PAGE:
The News from Windflower Farm
What’s in your share?Kale mix
- Kale mix
- Red Gold potatoes
- Sweet peppers
- Green beans from Markristo Farm
Your fruit share will be peaches from Yonder Farm.
The authorities have told us it is no longer permissible to reuse pint and quart containers. We request that you recycle your berry boxes at home.
This week’s delivery marks the halfway point in the farm season. Let us know how we’ve done so far.
What’s new on the farm?
How my fellow vegetable farmers manage to make a living by working the land has always interested me. Early on, I wondered if one could still actually farm full-time for a living or whether an outside income was necessary. The first farmer I worked for, it turned out, earned most of his living selling pot. What other crops are profitable, I wondered? Here is the story of a man who has inspired me and one of the most entrepreneurial farmers I know.
A friend of mine, Guy Jones, from Blooming Hill Farm, one of the founding farmers at the Union Square Greenmarket, had for a time made most of his income by growing and selling gourmet salad mixes, or mesclun, as it was called then, each leaf hand-picked and triple rinsed. He was among the first to add nasturtiums and chervil and a host of other herbs to his beautiful and aromatic mixes. But as everyone got into the business, prices came down and he had to find new opportunities.
He found them in cut flowers. First, it was avant-garde arrangements featuring juniper branches and other unlikely wild cuttings. But then he found something special. I was reminded of Guy on a recent bike ride along a stretch of nearby swamp. There they were: cattails, Boneset, Joe Pieweed, and the invasive Purple Loosestrife, all in their prime. Guy and his team handled them just right, they made cuts on the diagonal, transferred them to clean water and buckets back at the farm so that they’d last, placed them in floral sleeves and kept them cool until market day. And he sold them by the hundreds, and quite possibly the thousands, a bit of the countryside brought to the city. I think he built his farm on that wildflower bouquet. And the beauty of it was that he didn’t have to sow a seed or pull a weed – he’d just load his team and a heap of buckets into his van and head to the nearest swamp. And they could be harvested sustainably, so long as they were not overharvested, and for as long as swampland continued to be regarded by developers as wasteland.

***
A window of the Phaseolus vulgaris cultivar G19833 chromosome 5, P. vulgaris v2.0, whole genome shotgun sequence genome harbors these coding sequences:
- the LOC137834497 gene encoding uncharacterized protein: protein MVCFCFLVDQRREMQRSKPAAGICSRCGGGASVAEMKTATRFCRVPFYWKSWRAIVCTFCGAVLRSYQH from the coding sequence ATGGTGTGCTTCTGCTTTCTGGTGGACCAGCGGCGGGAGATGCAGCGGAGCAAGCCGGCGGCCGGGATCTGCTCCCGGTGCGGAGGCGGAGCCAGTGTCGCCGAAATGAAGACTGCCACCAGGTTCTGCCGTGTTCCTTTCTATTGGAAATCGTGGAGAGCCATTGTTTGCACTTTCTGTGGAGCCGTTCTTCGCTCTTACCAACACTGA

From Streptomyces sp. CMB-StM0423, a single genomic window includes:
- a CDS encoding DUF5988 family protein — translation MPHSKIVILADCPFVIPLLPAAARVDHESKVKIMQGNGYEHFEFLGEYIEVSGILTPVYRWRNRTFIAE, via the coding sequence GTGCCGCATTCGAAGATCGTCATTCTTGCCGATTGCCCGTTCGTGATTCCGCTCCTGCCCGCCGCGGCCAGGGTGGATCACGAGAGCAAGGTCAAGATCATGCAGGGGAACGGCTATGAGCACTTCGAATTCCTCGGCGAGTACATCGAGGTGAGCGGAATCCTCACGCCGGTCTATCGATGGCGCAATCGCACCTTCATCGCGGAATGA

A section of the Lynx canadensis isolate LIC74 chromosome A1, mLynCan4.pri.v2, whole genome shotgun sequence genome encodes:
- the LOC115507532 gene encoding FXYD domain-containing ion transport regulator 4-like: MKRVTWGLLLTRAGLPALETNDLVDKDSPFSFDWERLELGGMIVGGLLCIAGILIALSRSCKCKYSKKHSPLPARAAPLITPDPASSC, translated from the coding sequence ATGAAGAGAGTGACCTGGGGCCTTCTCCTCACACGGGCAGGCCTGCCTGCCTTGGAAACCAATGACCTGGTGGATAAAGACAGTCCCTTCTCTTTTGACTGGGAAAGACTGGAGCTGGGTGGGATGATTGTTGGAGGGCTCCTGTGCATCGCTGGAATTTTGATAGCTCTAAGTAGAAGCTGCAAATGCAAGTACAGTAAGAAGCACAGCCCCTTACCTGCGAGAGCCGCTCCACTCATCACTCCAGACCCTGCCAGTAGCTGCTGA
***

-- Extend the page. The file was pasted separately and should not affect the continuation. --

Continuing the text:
I was with Guy and another friend in the audience when Wendell Berry, after giving a talk about the joys of farming in his beloved Kentucky, asked the farming audience for their greatest sources of joy or hardship. “Farming is hard!” said someone. Guy stood up with his large round face, long blond ponytail, the elder amongst us, and shouted out, “Making payroll!” which is something he’d been doing for 25 years by that time. I still don’t know which it was for him – joy or hardship.
I farmed near Guy for a few years when I worked with a dozen homeless men in a recovery program, and he gave me a great deal of advice in those early days. Most valuable might have been this: “Ted, farming, like most things, is mostly about showing up. Get up early, bring your best ideas, and get to work.” As Guy has stepped back from the farm, his three sons have stepped in to take the farm through its next iteration: a farm-to-table restaurant, CSA and wedding venue. The entrepreneurial spirit has clearly passed to the next generation.
Have a great week, Ted